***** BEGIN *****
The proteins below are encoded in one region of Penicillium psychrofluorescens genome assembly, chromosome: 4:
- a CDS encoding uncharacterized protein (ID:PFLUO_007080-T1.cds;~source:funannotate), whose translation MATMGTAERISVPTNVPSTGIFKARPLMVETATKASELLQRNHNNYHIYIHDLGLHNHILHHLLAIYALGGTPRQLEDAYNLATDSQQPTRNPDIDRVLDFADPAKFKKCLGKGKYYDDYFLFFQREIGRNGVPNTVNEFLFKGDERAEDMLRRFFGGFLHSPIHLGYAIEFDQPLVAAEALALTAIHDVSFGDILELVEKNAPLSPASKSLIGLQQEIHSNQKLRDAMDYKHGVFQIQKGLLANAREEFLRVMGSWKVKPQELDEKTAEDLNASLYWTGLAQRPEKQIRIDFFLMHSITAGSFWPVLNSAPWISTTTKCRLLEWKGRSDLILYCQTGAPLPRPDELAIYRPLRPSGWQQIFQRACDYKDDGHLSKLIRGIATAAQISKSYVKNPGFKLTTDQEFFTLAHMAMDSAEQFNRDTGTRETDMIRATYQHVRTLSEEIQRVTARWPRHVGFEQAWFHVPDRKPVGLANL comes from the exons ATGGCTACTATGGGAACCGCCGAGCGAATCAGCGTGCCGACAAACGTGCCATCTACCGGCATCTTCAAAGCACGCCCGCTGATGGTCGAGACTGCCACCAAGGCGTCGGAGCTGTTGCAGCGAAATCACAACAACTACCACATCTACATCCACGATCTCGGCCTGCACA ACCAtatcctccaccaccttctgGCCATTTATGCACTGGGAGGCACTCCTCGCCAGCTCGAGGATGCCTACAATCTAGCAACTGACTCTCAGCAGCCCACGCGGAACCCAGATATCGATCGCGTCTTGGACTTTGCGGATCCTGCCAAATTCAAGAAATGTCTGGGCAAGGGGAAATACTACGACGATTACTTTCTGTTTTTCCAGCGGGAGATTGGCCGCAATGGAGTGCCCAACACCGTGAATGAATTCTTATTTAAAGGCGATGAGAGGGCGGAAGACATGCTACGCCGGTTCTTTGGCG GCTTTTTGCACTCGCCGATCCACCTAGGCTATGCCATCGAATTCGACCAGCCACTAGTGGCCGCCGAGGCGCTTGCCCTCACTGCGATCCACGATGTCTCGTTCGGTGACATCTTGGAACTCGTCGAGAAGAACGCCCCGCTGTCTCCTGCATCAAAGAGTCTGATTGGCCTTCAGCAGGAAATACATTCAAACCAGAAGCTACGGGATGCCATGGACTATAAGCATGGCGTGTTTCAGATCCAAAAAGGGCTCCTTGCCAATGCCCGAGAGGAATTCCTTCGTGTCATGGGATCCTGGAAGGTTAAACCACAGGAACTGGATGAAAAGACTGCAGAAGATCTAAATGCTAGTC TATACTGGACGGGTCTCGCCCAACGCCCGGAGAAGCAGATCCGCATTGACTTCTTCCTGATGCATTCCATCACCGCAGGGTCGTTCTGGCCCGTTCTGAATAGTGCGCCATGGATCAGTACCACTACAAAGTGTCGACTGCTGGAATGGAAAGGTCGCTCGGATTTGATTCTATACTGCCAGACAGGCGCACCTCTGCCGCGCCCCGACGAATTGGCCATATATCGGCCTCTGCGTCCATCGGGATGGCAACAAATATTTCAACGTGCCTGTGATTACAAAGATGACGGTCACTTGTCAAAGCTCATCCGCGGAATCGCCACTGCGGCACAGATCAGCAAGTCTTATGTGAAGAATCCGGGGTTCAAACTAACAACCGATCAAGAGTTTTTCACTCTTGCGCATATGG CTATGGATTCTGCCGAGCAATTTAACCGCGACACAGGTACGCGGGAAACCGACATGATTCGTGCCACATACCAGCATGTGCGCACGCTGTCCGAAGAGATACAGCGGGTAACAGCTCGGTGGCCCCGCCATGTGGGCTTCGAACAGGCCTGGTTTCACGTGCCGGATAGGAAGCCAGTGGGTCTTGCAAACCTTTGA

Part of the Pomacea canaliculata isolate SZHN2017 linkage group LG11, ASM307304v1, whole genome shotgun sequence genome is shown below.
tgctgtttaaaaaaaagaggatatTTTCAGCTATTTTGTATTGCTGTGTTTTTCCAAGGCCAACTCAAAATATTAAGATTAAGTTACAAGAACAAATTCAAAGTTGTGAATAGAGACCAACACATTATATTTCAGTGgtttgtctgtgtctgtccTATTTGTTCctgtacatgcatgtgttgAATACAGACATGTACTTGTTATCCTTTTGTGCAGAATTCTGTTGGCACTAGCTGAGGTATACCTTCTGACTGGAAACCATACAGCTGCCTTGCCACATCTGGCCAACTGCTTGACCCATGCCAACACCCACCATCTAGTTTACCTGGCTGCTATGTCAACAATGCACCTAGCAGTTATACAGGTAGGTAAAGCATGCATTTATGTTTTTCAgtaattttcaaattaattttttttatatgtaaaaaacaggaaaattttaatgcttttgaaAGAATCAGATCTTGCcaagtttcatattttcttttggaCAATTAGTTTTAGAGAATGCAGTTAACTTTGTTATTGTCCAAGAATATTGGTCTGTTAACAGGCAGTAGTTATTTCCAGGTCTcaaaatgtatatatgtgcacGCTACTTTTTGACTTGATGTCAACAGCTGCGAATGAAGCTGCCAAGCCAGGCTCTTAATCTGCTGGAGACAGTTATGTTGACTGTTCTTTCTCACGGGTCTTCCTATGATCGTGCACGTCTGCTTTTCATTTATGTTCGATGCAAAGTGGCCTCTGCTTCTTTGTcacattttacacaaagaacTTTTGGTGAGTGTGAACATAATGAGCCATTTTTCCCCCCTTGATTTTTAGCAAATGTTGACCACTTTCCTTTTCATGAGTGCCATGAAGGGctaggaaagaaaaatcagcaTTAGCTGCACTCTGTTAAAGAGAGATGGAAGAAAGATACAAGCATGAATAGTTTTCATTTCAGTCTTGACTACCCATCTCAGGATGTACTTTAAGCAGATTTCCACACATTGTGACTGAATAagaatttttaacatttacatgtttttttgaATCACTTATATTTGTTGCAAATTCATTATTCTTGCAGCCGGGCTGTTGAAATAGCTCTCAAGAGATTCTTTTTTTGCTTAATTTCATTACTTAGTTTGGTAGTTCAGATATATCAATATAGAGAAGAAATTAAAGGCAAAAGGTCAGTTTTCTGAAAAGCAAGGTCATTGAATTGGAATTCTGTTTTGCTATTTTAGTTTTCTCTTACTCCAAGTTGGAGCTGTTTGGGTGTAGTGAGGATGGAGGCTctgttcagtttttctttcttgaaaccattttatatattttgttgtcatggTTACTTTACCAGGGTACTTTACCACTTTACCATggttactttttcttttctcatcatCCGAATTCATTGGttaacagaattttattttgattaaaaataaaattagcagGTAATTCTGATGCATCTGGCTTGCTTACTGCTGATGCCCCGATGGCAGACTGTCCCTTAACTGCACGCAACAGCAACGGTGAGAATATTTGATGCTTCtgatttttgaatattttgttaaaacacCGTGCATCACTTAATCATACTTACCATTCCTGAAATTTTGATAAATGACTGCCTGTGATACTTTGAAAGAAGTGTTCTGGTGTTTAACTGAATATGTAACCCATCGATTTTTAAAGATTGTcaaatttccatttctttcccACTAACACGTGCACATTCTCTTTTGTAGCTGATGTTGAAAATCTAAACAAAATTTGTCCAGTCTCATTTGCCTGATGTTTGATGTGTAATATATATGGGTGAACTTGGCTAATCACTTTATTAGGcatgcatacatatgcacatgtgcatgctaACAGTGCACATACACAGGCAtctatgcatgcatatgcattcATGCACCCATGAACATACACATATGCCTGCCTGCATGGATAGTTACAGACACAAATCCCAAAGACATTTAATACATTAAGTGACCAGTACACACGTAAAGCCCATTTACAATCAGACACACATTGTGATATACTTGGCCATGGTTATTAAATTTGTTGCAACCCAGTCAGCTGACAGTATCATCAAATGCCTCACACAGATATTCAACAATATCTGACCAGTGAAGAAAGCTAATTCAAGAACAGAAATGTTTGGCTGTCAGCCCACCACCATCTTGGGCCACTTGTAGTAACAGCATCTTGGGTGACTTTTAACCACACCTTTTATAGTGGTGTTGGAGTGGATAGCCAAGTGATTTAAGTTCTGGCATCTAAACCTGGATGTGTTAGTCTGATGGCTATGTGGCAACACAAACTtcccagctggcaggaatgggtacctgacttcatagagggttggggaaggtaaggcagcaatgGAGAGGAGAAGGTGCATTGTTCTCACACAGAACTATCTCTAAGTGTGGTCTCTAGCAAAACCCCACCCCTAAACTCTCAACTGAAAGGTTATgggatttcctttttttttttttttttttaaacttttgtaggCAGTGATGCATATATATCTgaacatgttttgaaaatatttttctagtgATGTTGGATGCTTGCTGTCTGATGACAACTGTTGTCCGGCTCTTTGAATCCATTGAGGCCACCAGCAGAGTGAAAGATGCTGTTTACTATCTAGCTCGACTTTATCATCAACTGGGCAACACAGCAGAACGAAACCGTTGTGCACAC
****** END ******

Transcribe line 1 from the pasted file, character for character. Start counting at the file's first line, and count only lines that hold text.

The proteins below are encoded in one region of Penicillium psychrofluorescens genome assembly, chromosome: 4: